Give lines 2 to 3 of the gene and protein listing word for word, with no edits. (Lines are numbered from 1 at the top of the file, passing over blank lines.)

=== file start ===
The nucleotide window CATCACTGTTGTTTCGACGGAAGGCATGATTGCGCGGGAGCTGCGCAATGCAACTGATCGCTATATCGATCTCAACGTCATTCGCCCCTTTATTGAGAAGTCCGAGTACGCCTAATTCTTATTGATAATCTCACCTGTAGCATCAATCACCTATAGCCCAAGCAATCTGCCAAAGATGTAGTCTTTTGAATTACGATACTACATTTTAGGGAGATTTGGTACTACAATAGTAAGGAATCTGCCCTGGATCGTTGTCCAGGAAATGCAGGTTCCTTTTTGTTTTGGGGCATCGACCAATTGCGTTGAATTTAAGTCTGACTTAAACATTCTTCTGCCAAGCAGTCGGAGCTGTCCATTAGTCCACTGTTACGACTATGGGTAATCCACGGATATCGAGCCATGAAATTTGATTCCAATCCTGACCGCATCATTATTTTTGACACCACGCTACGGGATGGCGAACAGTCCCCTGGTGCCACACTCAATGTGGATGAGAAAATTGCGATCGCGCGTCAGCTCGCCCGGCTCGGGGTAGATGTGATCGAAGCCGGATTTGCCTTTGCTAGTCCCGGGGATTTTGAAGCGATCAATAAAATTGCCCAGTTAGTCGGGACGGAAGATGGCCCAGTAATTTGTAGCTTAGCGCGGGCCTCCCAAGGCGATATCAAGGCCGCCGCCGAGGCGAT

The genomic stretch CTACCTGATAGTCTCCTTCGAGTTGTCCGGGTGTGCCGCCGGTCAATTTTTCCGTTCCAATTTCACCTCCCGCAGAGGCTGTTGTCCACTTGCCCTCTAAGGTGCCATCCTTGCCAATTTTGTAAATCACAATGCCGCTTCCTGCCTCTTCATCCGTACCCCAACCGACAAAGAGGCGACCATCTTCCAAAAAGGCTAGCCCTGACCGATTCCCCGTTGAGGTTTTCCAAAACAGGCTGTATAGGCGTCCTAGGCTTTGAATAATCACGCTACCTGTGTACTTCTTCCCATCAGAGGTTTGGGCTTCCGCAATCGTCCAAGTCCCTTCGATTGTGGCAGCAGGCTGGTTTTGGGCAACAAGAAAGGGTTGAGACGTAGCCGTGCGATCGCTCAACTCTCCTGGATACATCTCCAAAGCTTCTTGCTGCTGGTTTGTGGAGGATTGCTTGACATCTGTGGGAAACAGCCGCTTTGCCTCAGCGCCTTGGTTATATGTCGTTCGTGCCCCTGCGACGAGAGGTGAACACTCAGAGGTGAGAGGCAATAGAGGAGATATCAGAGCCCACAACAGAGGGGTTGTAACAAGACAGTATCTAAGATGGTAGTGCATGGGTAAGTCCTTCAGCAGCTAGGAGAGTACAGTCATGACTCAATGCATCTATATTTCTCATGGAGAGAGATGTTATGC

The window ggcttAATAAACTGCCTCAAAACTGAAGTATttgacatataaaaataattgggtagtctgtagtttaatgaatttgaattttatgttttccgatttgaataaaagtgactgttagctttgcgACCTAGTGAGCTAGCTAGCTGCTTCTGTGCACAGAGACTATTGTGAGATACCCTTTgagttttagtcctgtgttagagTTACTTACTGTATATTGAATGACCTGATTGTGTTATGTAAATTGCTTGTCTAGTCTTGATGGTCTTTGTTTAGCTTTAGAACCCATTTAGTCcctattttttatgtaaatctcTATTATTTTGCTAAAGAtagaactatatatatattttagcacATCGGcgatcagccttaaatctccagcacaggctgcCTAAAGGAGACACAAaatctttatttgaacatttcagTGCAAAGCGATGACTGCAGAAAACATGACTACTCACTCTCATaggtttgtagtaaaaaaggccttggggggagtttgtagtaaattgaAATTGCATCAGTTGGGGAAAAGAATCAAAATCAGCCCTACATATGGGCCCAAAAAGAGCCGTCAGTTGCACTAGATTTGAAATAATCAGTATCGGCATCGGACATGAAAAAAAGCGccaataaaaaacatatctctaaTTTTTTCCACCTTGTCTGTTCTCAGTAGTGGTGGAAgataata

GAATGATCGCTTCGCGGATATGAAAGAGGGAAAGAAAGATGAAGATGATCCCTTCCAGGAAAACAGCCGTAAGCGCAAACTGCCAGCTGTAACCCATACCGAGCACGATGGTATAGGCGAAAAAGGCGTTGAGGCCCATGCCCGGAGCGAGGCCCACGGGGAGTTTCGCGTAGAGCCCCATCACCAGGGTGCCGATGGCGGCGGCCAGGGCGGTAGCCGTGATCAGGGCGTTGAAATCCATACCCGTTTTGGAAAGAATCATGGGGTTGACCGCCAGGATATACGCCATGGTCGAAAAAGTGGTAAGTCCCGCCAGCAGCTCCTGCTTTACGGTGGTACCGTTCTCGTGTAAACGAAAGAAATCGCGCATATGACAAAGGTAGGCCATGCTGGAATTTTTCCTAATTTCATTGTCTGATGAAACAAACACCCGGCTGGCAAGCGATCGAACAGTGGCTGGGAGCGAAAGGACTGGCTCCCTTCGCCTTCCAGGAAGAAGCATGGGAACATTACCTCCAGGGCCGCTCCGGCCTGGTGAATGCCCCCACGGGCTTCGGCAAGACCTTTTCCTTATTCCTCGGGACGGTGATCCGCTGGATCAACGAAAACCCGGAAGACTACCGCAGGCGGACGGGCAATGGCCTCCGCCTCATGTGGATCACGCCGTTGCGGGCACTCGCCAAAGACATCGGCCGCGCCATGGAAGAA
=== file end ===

The genomic stretch CTACCTGATAGTCTCCTTCGAGTTGTCCGGGTGTGCCGCCGGTCAATTTTTCCGTTCCAATTTCACCTCCCGCAGAGGCTGTTGTCCACTTGCCCTCTAAGGTGCCATCCTTGCCAATTTTGTAAATCACAATGCCGCTTCCTGCCTCTTCATCCGTACCCCAACCGACAAAGAGGCGACCATCTTCCAAAAAGGCTAGCCCTGACCGATTCCCCGTTGAGGTTTTCCAAAACAGGCTGTATAGGCGTCCTAGGCTTTGAATAATCACGCTACCTGTGTACTTCTTCCCATCAGAGGTTTGGGCTTCCGCAATCGTCCAAGTCCCTTCGATTGTGGCAGCAGGCTGGTTTTGGGCAACAAGAAAGGGTTGAGACGTAGCCGTGCGATCGCTCAACTCTCCTGGATACATCTCCAAAGCTTCTTGCTGCTGGTTTGTGGAGGATTGCTTGACATCTGTGGGAAACAGCCGCTTTGCCTCAGCGCCTTGGTTATATGTCGTTCGTGCCCCTGCGACGAGAGGTGAACACTCAGAGGTGAGAGGCAATAGAGGAGATATCAGAGCCCACAACAGAGGGGTTGTAACAAGACAGTATCTAAGATGGTAGTGCATGGGTAAGTCCTTCAGCAGCTAGGAGAGTACAGTCATGACTCAATGCATCTATATTTCTCATGGAGAGAGATGTTATGC

The window ggcttAATAAACTGCCTCAAAACTGAAGTATttgacatataaaaataattgggtagtctgtagtttaatgaatttgaattttatgttttccgatttgaataaaagtgactgttagctttgcgACCTAGTGAGCTAGCTAGCTGCTTCTGTGCACAGAGACTATTGTGAGATACCCTTTgagttttagtcctgtgttagagTTACTTACTGTATATTGAATGACCTGATTGTGTTATGTAAATTGCTTGTCTAGTCTTGATGGTCTTTGTTTAGCTTTAGAACCCATTTAGTCcctattttttatgtaaatctcTATTATTTTGCTAAAGAtagaactatatatatattttagcacATCGGcgatcagccttaaatctccagcacaggctgcCTAAAGGAGACACAAaatctttatttgaacatttcagTGCAAAGCGATGACTGCAGAAAACATGACTACTCACTCTCATaggtttgtagtaaaaaaggccttggggggagtttgtagtaaattgaAATTGCATCAGTTGGGGAAAAGAATCAAAATCAGCCCTACATATGGGCCCAAAAAGAGCCGTCAGTTGCACTAGATTTGAAATAATCAGTATCGGCATCGGACATGAAAAAAAGCGccaataaaaaacatatctctaaTTTTTTCCACCTTGTCTGTTCTCAGTAGTGGTGGAAgataata